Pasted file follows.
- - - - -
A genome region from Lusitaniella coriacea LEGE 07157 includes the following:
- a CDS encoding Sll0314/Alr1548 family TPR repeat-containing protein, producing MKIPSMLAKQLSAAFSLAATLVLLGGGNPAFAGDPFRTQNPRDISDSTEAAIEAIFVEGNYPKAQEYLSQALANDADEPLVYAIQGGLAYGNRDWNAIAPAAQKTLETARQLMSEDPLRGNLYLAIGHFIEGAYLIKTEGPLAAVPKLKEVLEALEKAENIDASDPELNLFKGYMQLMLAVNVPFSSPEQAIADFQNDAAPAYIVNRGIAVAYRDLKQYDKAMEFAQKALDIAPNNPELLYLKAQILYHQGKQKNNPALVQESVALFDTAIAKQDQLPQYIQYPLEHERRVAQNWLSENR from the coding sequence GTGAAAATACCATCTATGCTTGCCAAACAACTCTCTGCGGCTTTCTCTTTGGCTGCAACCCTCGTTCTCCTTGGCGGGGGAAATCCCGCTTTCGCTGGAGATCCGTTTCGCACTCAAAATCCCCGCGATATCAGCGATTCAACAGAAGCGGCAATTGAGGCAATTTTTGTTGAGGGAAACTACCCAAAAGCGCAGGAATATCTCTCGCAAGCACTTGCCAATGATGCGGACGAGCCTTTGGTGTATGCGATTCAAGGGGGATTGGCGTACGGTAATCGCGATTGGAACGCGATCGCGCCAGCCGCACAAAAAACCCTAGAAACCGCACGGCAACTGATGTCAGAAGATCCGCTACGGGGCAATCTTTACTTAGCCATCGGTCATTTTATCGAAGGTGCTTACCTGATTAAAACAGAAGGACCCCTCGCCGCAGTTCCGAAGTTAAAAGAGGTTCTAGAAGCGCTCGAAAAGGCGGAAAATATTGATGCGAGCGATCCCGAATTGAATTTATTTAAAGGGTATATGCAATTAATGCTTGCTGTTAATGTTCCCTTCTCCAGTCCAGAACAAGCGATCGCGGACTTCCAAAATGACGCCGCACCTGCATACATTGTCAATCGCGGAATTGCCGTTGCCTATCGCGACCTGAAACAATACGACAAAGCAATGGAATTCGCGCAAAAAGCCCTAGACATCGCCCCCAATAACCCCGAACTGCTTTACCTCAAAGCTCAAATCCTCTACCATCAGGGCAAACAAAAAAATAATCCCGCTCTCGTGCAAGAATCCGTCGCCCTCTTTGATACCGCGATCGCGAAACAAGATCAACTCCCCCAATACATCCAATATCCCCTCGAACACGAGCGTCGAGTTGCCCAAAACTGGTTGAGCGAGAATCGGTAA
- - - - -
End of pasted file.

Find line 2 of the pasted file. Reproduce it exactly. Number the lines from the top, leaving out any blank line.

- a CDS encoding Sll0314/Alr1548 family TPR repeat-containing protein, producing MKIPSMLAKQLSAAFSLAATLVLLGGGNPAFAGDPFRTQNPRDISDSTEAAIEAIFVEGNYPKAQEYLSQALANDADEPLVYAIQGGLAYGNRDWNAIAPAAQKTLETARQLMSEDPLRGNLYLAIGHFIEGAYLIKTEGPLAAVPKLKEVLEALEKAENIDASDPELNLFKGYMQLMLAVNVPFSSPEQAIADFQNDAAPAYIVNRGIAVAYRDLKQYDKAMEFAQKALDIAPNNPELLYLKAQILYHQGKQKNNPALVQESVALFDTAIAKQDQLPQYIQYPLEHERRVAQNWLSENR from the coding sequence GTGAAAATACCATCTATGCTTGCCAAACAACTCTCTGCGGCTTTCTCTTTGGCTGCAACCCTCGTTCTCCTTGGCGGGGGAAATCCCGCTTTCGCTGGAGATCCGTTTCGCACTCAAAATCCCCGCGATATCAGCGATTCAACAGAAGCGGCAATTGAGGCAATTTTTGTTGAGGGAAACTACCCAAAAGCGCAGGAATATCTCTCGCAAGCACTTGCCAATGATGCGGACGAGCCTTTGGTGTATGCGATTCAAGGGGGATTGGCGTACGGTAATCGCGATTGGAACGCGATCGCGCCAGCCGCACAAAAAACCCTAGAAACCGCACGGCAACTGATGTCAGAAGATCCGCTACGGGGCAATCTTTACTTAGCCATCGGTCATTTTATCGAAGGTGCTTACCTGATTAAAACAGAAGGACCCCTCGCCGCAGTTCCGAAGTTAAAAGAGGTTCTAGAAGCGCTCGAAAAGGCGGAAAATATTGATGCGAGCGATCCCGAATTGAATTTATTTAAAGGGTATATGCAATTAATGCTTGCTGTTAATGTTCCCTTCTCCAGTCCAGAACAAGCGATCGCGGACTTCCAAAATGACGCCGCACCTGCATACATTGTCAATCGCGGAATTGCCGTTGCCTATCGCGACCTGAAACAATACGACAAAGCAATGGAATTCGCGCAAAAAGCCCTAGACATCGCCCCCAATAACCCCGAACTGCTTTACCTCAAAGCTCAAATCCTCTACCATCAGGGCAAACAAAAAAATAATCCCGCTCTCGTGCAAGAATCCGTCGCCCTCTTTGATACCGCGATCGCGAAACAAGATCAACTCCCCCAATACATCCAATATCCCCTCGAACACGAGCGTCGAGTTGCCCAAAACTGGTTGAGCGAGAATCGGTAA